Rashid Sumaila –
Spanning an area of around 3.8 million square kilometers, the South China Sea (SCS) is bordered by 12 countries and territories – the area is home to two billion people and has some of the fastest developing economies of the world.
The SCS is biologically diverse, but knowledge of its marine fauna is relatively incomplete. The most comprehensive catalogue of its marine fishes lists nearly 3,400 species in over 260 families. It is one of the top five most productive fishing zones in the world – in terms of total annual marine catch – with marine aquaculture contributing significantly to seafood production capacity in the region. Its fishery resources are crucial for supporting coastal livelihoods, food security, and export trade in its bordering countries. Small-scale fisheries are prevalent in SCS countries, and inshore waters are subject to intense fishing pressure from heavily populated coastal areas.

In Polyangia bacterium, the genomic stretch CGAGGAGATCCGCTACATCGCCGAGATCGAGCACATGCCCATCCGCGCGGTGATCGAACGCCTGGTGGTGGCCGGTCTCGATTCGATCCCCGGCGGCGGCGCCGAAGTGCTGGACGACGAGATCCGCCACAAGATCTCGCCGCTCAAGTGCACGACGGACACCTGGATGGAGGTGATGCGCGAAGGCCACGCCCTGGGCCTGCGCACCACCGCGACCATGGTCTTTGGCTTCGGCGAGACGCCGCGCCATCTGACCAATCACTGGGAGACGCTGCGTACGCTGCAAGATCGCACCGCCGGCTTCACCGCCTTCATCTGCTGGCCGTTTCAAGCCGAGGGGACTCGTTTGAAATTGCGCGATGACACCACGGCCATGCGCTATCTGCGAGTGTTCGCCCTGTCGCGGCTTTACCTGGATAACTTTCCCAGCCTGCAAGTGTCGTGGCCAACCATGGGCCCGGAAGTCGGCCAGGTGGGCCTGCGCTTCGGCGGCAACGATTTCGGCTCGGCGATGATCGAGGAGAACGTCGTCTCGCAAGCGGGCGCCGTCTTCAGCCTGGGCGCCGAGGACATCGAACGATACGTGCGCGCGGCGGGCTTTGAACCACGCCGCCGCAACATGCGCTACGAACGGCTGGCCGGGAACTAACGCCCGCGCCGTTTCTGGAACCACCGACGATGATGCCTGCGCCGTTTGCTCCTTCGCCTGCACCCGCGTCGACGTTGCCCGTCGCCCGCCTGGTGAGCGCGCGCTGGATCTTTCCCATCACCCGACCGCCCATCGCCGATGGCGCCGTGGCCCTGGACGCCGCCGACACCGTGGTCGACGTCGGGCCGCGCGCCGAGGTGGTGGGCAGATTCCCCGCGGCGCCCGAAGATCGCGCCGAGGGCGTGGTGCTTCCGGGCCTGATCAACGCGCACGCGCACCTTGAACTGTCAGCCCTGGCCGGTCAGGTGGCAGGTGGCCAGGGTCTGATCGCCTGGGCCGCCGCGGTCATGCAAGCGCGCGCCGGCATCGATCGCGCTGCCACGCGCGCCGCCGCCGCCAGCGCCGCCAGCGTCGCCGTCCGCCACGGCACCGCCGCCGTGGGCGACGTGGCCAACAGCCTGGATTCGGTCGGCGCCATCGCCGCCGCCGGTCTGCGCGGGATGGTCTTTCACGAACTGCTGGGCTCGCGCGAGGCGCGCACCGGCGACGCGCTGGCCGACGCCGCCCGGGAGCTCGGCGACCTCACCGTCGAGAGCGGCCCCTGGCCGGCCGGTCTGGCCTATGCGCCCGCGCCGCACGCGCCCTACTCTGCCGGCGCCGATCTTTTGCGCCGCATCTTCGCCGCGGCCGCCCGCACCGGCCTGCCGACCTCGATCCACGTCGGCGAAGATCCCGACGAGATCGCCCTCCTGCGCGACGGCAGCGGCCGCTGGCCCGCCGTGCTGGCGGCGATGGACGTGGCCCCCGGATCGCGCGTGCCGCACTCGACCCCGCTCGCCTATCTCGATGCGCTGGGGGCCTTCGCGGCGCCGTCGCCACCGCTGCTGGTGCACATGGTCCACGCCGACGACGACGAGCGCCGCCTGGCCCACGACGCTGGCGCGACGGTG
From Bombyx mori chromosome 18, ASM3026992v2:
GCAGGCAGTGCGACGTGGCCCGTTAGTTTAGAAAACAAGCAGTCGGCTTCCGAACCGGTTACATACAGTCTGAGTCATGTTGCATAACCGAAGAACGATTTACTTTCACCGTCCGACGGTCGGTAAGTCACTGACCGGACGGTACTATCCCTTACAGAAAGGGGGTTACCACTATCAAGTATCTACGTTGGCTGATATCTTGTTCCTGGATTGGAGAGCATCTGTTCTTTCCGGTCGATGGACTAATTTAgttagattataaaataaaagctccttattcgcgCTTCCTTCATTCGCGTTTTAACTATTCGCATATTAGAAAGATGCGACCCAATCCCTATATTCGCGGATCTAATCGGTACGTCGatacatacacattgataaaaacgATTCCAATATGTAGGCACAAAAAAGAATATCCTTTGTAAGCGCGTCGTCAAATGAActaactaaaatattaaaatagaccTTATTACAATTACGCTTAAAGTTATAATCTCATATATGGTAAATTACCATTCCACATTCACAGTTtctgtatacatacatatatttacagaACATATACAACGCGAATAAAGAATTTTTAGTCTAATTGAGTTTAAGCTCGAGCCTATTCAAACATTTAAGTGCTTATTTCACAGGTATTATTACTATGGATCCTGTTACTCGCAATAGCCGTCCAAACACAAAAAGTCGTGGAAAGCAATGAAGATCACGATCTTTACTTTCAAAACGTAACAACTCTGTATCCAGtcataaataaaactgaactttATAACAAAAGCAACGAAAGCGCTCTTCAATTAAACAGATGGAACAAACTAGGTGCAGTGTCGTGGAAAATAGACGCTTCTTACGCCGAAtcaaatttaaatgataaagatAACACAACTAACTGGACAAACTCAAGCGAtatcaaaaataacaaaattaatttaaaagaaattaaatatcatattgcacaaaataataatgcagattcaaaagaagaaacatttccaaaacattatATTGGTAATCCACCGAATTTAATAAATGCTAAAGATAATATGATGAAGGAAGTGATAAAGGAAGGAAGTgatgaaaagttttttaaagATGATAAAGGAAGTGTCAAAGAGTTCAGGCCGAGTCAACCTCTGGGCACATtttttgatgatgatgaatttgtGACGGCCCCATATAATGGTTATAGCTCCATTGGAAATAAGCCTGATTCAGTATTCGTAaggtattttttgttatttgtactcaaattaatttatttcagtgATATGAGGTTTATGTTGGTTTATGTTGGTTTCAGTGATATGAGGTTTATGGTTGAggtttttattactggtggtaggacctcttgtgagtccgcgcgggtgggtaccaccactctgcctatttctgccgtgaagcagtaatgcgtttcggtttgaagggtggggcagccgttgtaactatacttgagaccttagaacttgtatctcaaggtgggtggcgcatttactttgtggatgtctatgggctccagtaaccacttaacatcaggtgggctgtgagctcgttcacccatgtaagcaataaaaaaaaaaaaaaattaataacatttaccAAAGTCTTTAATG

Our group at the University of British Columbia Fisheries Economic Research Unit, set out to outline the threats to the SCS, and determine what its marine ecosystems, fisheries, and seafood supply may look like in the next 30 years under several differing climate change and management scenarios.
In studying the SCS, a key obstacle we faced was that national fisheries statistics of SCS countries do not fully capture all fishing sectors. Small-scale fisheries and the level of illegal, unreported, and unregulated (IUU) fishing in the region are poorly known and documented.